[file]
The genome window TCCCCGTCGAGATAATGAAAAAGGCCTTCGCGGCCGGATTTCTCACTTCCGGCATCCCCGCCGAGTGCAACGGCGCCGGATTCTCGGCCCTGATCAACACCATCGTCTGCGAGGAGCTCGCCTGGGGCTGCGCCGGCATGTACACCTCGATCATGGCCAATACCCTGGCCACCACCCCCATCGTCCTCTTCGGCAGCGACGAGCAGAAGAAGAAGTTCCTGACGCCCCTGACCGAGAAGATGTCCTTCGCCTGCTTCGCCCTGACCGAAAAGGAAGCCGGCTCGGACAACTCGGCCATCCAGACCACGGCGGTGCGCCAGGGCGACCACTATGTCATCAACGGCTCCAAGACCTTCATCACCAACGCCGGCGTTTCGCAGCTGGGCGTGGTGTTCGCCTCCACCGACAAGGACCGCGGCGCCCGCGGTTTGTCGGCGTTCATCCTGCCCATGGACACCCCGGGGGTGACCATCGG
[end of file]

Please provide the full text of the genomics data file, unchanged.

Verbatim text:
The genome window TCCCCGTCGAGATAATGAAAAAGGCCTTCGCGGCCGGATTTCTCACTTCCGGCATCCCCGCCGAGTGCAACGGCGCCGGATTCTCGGCCCTGATCAACACCATCGTCTGCGAGGAGCTCGCCTGGGGCTGCGCCGGCATGTACACCTCGATCATGGCCAATACCCTGGCCACCACCCCCATCGTCCTCTTCGGCAGCGACGAGCAGAAGAAGAAGTTCCTGACGCCCCTGACCGAGAAGATGTCCTTCGCCTGCTTCGCCCTGACCGAAAAGGAAGCCGGCTCGGACAACTCGGCCATCCAGACCACGGCGGTGCGCCAGGGCGACCACTATGTCATCAACGGCTCCAAGACCTTCATCACCAACGCCGGCGTTTCGCAGCTGGGCGTGGTGTTCGCCTCCACCGACAAGGACCGCGGCGCCCGCGGTTTGTCGGCGTTCATCCTGCCCATGGACACCCCGGGGGTGACCATCGG